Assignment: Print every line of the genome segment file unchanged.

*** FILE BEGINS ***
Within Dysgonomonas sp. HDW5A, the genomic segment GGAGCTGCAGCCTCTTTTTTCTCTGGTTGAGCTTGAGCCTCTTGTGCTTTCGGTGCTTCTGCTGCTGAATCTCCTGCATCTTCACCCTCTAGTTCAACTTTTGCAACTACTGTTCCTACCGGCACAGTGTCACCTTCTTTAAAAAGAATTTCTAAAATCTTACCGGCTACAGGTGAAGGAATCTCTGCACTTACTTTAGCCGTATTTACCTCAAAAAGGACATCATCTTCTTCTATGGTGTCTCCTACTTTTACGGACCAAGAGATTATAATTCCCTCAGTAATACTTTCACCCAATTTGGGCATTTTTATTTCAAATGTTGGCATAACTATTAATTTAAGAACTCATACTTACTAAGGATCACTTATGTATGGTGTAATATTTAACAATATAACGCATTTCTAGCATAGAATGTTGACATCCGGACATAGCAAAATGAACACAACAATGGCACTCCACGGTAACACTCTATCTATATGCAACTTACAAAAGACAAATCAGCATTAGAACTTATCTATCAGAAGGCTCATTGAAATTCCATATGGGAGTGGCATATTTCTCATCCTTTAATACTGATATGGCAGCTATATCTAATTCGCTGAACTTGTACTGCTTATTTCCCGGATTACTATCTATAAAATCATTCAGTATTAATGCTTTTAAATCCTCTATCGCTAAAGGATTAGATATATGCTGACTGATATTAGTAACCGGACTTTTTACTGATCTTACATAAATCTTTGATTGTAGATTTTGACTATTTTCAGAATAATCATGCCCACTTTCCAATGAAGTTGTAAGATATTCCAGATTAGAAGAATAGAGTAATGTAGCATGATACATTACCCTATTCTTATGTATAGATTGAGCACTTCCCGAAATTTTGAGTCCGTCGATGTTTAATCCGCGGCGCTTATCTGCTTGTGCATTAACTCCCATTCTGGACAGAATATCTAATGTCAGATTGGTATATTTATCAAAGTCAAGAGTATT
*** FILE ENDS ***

Within Dysgonomonas sp. HDW5A, the genomic segment GGAGCTGCAGCCTCTTTTTTCTCTGGTTGAGCTTGAGCCTCTTGTGCTTTCGGTGCTTCTGCTGCTGAATCTCCTGCATCTTCACCCTCTAGTTCAACTTTTGCAACTACTGTTCCTACCGGCACAGTGTCACCTTCTTTAAAAAGAATTTCTAAAATCTTACCGGCTACAGGTGAAGGAATCTCTGCACTTACTTTAGCCGTATTTACCTCAAAAAGGACATCATCTTCTTCTATGGTGTCTCCTACTTTTACGGACCAAGAGATTATAATTCCCTCAGTAATACTTTCACCCAATTTGGGCATTTTTATTTCAAATGTTGGCATAACTATTAATTTAAGAACTCATACTTACTAAGGATCACTTATGTATGGTGTAATATTTAACAATATAACGCATTTCTAGCATAGAATGTTGACATCCGGACATAGCAAAATGAACACAACAATGGCACTCCACGGTAACACTCTATCTATATGCAACTTACAAAAGACAAATCAGCATTAGAACTTATCTATCAGAAGGCTCATTGAAATTCCATATGGGAGTGGCATATTTCTCATCCTTTAATACTGATATGGCAGCTATATCTAATTCGCTGAACTTGTACTGCTTATTTCCCGGATTACTATCTATAAAATCATTCAGTATTAATGCTTTTAAATCCTCTATCGCTAAAGGATTAGATATATGCTGACTGATATTAGTAACCGGACTTTTTACTGATCTTACATAAATCTTTGATTGTAGATTTTGACTATTTTCAGAATAATCATGCCCACTTTCCAATGAAGTTGTAAGATATTCCAGATTAGAAGAATAGAGTAATGTAGCATGATACATTACCCTATTCTTATGTATAGATTGAGCACTTCCCGAAATTTTGAGTCCGTCGATGTTTAATCCGCGGCGCTTATCTGCTTGTGCATTAACTCCCATTCTGGACAGAATATCTAATGTCAGATTGGTATATTTATCAAAGTCAAGAGTATT